Shake-out at the opera as economy stalls

WASHINGTON (Reuters) - Before each performance of Puccini’s “La Boheme” at the San Francisco Opera house this fall, company director David Gockley stepped through the curtain and delivered a grim message to the audience.

Quinn Kelsey (L) as Marcello and Piotr Beczala as Rodolfo appear in this undated handout image during a performance of La Boheme by the San Francisco Opera. REUTERS/Terrence McCarthy/San Francisco Opera/Handout

Gockley told them he wanted to “address all of your concerns about how the San Francisco Opera is affected by the tumultuous state of the economy.” Opera fans could expect “fewer and less elaborate productions,” he announced.

The curtain then rose on a shabby Paris garret where an impoverished writer, Rodolfo, burned a copy of his unpublished play in the stove to keep himself and his starving friends warm.

The destitution of the characters on stage is not something the 3,000 members of the generally well-heeled San Francisco audience, or the millions of opera aficionados across the United States, are likely to experience themselves.

But the economic crisis engulfing the world is being felt in even the grandest opera houses of the United States, prompting cuts and even closures after decades of growth. In a business that is planned years in advance, the effects could take years to play out.

The 58-year-old Baltimore Opera declared bankruptcy and canceled its remaining productions, Chatanooga Opera Company in Tennessee suspended productions and Opera Pacific, in Santa Ana, California, closed its doors.

Most other houses said they hoped core programs could continue, although sales of tickets have generally softened. The Metropolitan Opera in New York introduced a draw for a block of hugely reduced tickets for weekend performances in response to the recession.

Ticket sales, however, make up only a small proportion of the cost. Mark Weinstein of the Washington National Opera said even a complete sell-out brought in less than half the cost of about $4 million needed to stage a regular opera there.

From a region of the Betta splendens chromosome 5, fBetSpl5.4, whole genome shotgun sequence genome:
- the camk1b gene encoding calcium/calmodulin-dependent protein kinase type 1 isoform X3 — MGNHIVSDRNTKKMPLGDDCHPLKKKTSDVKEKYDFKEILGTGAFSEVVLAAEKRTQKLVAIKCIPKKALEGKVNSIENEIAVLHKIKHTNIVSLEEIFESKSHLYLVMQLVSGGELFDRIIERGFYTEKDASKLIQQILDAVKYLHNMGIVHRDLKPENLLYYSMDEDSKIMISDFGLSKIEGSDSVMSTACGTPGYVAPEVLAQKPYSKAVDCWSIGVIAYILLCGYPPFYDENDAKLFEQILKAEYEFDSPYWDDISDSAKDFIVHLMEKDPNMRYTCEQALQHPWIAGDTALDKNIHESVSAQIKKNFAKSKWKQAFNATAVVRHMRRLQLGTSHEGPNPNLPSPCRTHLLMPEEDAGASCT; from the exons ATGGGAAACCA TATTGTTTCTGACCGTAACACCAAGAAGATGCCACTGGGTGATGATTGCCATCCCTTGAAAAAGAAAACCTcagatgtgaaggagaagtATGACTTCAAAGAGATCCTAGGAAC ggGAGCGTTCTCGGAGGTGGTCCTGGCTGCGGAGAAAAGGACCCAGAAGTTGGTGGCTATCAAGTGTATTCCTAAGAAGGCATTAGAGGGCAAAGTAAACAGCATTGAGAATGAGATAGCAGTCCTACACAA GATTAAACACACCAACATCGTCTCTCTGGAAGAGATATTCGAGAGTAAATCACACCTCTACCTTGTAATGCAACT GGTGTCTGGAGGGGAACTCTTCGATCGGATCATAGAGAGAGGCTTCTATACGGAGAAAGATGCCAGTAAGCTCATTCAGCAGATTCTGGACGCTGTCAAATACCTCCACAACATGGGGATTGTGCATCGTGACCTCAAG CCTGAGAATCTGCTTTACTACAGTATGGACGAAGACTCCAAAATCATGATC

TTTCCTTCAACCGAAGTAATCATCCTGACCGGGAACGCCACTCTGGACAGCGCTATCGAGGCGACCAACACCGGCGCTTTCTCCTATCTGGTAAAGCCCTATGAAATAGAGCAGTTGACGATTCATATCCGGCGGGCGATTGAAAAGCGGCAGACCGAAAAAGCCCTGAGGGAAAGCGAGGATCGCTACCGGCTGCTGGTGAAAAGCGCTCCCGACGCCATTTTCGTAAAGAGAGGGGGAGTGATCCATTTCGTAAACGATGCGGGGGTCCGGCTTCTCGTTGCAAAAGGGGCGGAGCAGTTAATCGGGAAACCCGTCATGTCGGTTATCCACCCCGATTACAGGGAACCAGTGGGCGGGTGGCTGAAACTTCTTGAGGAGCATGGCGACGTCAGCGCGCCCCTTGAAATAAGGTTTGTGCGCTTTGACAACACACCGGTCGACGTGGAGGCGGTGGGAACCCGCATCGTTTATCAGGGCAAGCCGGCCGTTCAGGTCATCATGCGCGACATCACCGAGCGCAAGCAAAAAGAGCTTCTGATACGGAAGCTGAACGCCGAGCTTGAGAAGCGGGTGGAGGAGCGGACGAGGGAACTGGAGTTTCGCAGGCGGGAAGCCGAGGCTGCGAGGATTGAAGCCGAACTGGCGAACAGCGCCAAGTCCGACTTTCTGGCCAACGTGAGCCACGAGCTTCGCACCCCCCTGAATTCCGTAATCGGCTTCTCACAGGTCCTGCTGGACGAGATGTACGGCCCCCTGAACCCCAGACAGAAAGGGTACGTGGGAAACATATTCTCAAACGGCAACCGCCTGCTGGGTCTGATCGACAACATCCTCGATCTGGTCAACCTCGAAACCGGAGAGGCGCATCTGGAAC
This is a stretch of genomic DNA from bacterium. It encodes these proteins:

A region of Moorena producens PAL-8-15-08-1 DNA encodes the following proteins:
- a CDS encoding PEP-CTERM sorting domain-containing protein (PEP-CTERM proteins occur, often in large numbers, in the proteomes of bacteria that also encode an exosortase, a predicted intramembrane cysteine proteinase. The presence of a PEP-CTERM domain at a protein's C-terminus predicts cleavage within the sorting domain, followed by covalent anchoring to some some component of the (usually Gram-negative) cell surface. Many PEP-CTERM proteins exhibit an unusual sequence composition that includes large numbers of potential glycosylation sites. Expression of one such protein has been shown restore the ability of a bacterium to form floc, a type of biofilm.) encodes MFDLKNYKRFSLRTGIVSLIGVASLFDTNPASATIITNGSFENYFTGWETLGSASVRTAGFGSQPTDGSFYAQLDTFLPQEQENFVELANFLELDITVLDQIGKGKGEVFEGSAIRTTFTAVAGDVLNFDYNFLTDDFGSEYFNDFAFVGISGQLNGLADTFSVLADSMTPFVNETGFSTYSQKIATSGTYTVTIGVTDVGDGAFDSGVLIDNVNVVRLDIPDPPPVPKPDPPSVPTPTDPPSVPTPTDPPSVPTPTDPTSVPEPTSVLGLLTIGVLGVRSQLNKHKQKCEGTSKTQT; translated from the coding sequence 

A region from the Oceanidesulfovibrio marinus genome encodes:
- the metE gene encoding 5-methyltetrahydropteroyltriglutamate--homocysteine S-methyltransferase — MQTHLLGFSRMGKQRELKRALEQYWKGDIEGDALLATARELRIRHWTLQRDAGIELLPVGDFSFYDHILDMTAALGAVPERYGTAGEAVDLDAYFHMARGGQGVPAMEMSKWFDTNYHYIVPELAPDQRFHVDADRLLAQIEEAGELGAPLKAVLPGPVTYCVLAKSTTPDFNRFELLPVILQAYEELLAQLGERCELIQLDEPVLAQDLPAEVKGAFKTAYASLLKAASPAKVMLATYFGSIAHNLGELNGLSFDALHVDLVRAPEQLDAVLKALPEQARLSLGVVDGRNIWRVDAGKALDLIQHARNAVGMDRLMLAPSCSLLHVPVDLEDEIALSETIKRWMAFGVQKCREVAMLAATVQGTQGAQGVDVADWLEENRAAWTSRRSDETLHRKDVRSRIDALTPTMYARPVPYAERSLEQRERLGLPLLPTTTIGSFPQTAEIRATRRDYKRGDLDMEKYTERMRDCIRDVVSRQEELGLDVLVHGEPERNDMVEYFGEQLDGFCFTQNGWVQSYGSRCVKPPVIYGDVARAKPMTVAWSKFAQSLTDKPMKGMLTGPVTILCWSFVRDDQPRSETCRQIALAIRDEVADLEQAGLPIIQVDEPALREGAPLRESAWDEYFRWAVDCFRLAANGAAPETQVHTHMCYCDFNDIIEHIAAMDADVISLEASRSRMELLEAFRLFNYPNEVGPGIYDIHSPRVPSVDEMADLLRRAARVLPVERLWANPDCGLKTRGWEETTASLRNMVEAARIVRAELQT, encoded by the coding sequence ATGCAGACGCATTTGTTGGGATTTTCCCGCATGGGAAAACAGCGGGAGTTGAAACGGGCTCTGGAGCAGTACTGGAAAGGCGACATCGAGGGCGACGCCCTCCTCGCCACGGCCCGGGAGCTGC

The true scale of the problem is likely to emerge in the coming months if endowments continue to fall, corporate sponsorhips dry up and there is a fall-off in the all-important smaller individual donations on which many companies depend.

Marc Scorca, president of Opera America, an association of 114 U.S. companies, said the end of the year is a critical time when donations from individuals come in. “We really need to pay attention in January,” he said.

In Detroit, home of the collapsing U.S. auto industry -- an important arts investor -- Michigan Opera Theater reacted to declining funds by cancelling a 2009 production of Leoncavallo’s “I Pagliacci.”

Founder and general director David DiChiera said the house had so far been able to avoid layoffs. “Now, however, we have to look at everything to get our costs in line to ensure our ultimate fiscal stability, and that’s what we’ve done.”

Opera houses in Europe, which enjoy more government backing, are also feeling the pinch and face cuts. “None of us is protected from the harsh winds of change now sweeping across the world,” said Nicholas Payne, the director of Opera Europa, which provides services for professional opera companies.

Putting the crisis in America in perspective, Scorca said the downturn followed years of boom. Nearly 40 percent of the U.S. opera companies now in existence had been established since 1980. “It’s been a remarkable growth story,” he said.

That trend is now interrupted.

“I think there’ll be a shake-out,” the Washington National Opera’s Weinstein said.

But he expressed faith in the long-term strength of the opera business. Although it is an expensive art form, it is driven not by money but by its passionate following, he said. To survive, opera companies must be flexible and “get ahead of the business cycle.”

Demonstrating that pragmatic approach, the Washington National Opera put off its production of Wagner’s complete four-opera Ring cycle due in the 2009-2010 season, a hugely expensive project that had been planned for seven years.

“We balanced the books last year and we are close to it again this year,” Weinstein said.

Reporting by David Storey; Additional reporting by David Lawsky in San Francisco and Michelle Nichols in New York; Editing by Eddie Evans